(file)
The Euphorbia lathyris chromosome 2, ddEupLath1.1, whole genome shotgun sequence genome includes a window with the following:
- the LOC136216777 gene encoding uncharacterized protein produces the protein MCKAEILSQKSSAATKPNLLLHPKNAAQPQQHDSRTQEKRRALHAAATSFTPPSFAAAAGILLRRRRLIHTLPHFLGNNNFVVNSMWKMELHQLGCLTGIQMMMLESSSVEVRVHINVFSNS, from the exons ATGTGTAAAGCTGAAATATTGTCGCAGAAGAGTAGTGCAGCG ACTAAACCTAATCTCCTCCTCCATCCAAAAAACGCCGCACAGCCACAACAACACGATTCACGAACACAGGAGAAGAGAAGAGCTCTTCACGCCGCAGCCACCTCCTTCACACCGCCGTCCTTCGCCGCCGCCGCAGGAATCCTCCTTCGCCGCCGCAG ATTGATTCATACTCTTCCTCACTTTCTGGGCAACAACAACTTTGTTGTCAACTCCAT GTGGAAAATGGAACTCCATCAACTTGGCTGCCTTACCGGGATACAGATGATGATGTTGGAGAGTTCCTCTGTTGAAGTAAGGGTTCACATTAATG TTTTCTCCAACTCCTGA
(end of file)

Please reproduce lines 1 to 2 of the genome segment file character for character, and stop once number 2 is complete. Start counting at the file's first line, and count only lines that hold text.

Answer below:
The Euphorbia lathyris chromosome 2, ddEupLath1.1, whole genome shotgun sequence genome includes a window with the following:
- the LOC136216777 gene encoding uncharacterized protein produces the protein MCKAEILSQKSSAATKPNLLLHPKNAAQPQQHDSRTQEKRRALHAAATSFTPPSFAAAAGILLRRRRLIHTLPHFLGNNNFVVNSMWKMELHQLGCLTGIQMMMLESSSVEVRVHINVFSNS, from the exons ATGTGTAAAGCTGAAATATTGTCGCAGAAGAGTAGTGCAGCG ACTAAACCTAATCTCCTCCTCCATCCAAAAAACGCCGCACAGCCACAACAACACGATTCACGAACACAGGAGAAGAGAAGAGCTCTTCACGCCGCAGCCACCTCCTTCACACCGCCGTCCTTCGCCGCCGCCGCAGGAATCCTCCTTCGCCGCCGCAG ATTGATTCATACTCTTCCTCACTTTCTGGGCAACAACAACTTTGTTGTCAACTCCAT GTGGAAAATGGAACTCCATCAACTTGGCTGCCTTACCGGGATACAGATGATGATGTTGGAGAGTTCCTCTGTTGAAGTAAGGGTTCACATTAATG TTTTCTCCAACTCCTGA